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2008 Grants - Gan
The Role of Microglia in Amyloid Plaque Clearance and Synaptic Pathology
Wen-Biao Gan, Ph.D.
New York University School of Medicine
New York, New York
2008 Investigator-Initiated Research Grant
The protein fragment beta-amyloid tends to accumulate into clumps in the brains of people with Alzheimer's disease. These clumps may be associated with the brain cell damage and memory loss characteristic of Alzheimer's. The presence of beta-amyloid results in the activation of microglia, specialized immune-system cells in the brain. Microglia may help prevent Alzheimer's by "devouring" beta-amyloid and releasing proteins that protect cells and promote cell growth. Yet scientists do not know exactly how microglia target and clear beta-amyloid. Moreover, recent studies have shown that microglia may disrupt cell-to-cell communication in the brain by damaging synapses. Synapses are tiny channels through which brain cells send chemical messages to one another.
Wen-Biao Gan, Ph.D., and colleagues propose to study the role of microglia in both beta-amyloid clearance and in synaptic function. For this effort, they will analyze mice genetically engineered to develop high brain levels of beta-amyloid. The researchers will use a sophisticated imaging technology to determine how microglia in the animals' brains may target and devour beta-amyloid deposits over time. In addition, the researchers will administer a drug to the mice that reduces microglial activation. They will then determine whether this treatment also reduces synapse-related damage near amyloid deposits in the mice brains.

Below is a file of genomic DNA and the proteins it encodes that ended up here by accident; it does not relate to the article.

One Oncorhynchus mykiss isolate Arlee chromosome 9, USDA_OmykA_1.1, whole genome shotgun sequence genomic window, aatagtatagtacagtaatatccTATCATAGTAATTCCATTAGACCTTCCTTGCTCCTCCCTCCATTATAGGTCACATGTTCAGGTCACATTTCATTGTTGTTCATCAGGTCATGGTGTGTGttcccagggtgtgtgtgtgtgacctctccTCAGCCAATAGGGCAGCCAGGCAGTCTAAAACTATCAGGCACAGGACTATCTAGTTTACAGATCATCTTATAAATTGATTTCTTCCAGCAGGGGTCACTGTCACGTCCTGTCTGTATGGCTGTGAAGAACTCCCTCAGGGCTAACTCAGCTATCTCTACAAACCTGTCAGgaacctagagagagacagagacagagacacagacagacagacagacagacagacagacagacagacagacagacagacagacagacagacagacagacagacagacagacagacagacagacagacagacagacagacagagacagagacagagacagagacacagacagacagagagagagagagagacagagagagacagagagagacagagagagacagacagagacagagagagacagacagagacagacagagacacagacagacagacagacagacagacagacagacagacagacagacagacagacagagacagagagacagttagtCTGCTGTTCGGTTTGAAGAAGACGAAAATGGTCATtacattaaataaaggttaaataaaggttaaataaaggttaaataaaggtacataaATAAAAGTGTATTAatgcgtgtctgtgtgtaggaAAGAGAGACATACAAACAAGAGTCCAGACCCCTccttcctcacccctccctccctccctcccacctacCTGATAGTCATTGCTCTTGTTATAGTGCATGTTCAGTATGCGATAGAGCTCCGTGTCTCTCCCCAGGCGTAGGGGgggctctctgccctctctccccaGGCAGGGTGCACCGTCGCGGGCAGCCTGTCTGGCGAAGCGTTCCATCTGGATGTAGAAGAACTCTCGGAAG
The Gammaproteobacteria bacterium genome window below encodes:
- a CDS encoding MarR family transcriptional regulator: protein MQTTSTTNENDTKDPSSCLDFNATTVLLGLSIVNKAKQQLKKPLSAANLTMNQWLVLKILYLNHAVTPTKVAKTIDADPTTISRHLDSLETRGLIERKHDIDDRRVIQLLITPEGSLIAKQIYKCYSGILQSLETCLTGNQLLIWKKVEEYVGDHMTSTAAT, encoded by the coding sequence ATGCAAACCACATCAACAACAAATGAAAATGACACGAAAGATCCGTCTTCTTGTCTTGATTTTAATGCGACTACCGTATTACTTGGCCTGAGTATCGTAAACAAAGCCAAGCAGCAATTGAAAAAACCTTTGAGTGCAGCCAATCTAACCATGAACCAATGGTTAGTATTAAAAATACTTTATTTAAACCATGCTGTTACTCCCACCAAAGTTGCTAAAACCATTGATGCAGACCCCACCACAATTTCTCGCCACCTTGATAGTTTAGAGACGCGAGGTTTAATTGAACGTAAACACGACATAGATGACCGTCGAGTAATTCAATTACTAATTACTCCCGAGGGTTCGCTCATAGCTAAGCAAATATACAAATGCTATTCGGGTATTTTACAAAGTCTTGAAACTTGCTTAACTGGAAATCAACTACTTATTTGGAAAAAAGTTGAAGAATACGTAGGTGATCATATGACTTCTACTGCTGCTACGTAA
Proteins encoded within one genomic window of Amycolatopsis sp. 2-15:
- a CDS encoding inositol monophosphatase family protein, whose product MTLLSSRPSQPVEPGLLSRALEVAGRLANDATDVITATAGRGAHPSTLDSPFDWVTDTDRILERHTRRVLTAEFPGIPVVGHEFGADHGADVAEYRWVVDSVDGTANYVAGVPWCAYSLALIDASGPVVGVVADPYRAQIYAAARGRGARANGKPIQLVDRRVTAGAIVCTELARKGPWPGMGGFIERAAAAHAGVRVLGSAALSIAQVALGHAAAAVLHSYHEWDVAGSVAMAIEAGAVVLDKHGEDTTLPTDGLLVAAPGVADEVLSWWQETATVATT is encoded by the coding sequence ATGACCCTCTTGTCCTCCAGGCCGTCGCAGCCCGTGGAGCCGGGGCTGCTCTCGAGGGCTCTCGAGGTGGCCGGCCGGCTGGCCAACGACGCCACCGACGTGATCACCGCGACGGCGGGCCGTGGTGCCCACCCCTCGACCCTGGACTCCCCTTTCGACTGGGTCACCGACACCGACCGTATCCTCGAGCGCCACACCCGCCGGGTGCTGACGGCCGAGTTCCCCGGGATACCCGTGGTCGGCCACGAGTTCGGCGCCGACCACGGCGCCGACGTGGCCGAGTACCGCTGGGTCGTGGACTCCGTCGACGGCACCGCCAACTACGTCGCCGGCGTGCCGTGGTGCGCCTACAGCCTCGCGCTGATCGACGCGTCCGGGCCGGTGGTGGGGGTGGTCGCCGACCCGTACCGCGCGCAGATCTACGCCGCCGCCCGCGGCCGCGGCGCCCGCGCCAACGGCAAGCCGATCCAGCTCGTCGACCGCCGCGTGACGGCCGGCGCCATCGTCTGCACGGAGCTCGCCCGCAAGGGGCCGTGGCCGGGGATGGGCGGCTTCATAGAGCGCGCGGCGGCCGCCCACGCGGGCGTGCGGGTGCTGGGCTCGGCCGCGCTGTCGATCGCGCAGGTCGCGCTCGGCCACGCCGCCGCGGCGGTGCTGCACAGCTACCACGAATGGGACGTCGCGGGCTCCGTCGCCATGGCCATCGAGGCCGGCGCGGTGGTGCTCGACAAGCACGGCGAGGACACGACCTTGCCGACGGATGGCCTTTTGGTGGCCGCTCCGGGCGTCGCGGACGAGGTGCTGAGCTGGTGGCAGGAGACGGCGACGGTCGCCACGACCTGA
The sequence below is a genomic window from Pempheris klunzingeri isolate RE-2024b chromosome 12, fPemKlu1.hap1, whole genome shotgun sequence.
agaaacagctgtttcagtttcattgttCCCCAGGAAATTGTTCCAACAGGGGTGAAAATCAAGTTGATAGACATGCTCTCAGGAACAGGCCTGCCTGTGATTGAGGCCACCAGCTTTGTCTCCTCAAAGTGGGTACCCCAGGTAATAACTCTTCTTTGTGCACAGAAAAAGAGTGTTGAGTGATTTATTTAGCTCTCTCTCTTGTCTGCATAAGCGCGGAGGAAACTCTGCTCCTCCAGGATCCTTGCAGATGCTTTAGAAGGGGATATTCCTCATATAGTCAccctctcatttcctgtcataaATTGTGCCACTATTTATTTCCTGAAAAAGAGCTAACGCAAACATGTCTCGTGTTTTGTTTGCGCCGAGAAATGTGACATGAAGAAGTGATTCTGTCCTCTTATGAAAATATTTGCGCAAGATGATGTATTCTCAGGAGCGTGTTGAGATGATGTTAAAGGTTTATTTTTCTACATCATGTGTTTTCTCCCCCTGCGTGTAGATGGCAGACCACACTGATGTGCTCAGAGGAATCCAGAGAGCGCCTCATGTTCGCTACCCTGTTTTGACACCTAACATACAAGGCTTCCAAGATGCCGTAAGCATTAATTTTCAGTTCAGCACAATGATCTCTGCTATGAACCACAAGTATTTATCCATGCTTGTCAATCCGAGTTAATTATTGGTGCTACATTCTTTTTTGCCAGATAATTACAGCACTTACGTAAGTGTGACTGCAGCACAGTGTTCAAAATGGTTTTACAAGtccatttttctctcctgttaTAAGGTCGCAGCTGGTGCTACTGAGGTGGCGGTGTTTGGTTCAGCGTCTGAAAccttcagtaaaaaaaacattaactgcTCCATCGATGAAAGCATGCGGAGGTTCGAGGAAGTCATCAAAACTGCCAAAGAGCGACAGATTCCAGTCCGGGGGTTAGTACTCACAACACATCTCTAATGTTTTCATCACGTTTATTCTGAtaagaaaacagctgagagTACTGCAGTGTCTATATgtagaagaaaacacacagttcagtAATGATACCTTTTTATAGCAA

Results of Dr. Gan's study could shed new light on the complex roles microglia play in the brain's communication network. Such work could lead to novel treatments for Alzheimer's disease and other brain disorders.